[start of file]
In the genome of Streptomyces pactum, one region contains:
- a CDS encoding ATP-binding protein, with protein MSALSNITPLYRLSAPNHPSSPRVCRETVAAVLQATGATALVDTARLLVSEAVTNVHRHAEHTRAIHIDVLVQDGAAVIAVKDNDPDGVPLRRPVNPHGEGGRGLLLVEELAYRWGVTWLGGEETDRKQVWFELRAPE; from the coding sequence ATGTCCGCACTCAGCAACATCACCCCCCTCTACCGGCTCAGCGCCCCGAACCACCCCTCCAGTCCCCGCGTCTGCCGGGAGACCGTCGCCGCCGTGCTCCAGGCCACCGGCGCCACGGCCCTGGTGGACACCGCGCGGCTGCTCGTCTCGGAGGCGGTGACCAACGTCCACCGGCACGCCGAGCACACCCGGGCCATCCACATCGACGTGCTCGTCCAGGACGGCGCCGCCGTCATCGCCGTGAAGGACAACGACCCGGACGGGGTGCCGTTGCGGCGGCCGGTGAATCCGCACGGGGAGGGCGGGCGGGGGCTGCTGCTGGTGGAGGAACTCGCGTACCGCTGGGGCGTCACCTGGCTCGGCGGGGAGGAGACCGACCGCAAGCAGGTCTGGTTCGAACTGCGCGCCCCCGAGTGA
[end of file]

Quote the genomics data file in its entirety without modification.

In the genome of Streptomyces pactum, one region contains:
- a CDS encoding ATP-binding protein, with protein MSALSNITPLYRLSAPNHPSSPRVCRETVAAVLQATGATALVDTARLLVSEAVTNVHRHAEHTRAIHIDVLVQDGAAVIAVKDNDPDGVPLRRPVNPHGEGGRGLLLVEELAYRWGVTWLGGEETDRKQVWFELRAPE; from the coding sequence ATGTCCGCACTCAGCAACATCACCCCCCTCTACCGGCTCAGCGCCCCGAACCACCCCTCCAGTCCCCGCGTCTGCCGGGAGACCGTCGCCGCCGTGCTCCAGGCCACCGGCGCCACGGCCCTGGTGGACACCGCGCGGCTGCTCGTCTCGGAGGCGGTGACCAACGTCCACCGGCACGCCGAGCACACCCGGGCCATCCACATCGACGTGCTCGTCCAGGACGGCGCCGCCGTCATCGCCGTGAAGGACAACGACCCGGACGGGGTGCCGTTGCGGCGGCCGGTGAATCCGCACGGGGAGGGCGGGCGGGGGCTGCTGCTGGTGGAGGAACTCGCGTACCGCTGGGGCGTCACCTGGCTCGGCGGGGAGGAGACCGACCGCAAGCAGGTCTGGTTCGAACTGCGCGCCCCCGAGTGA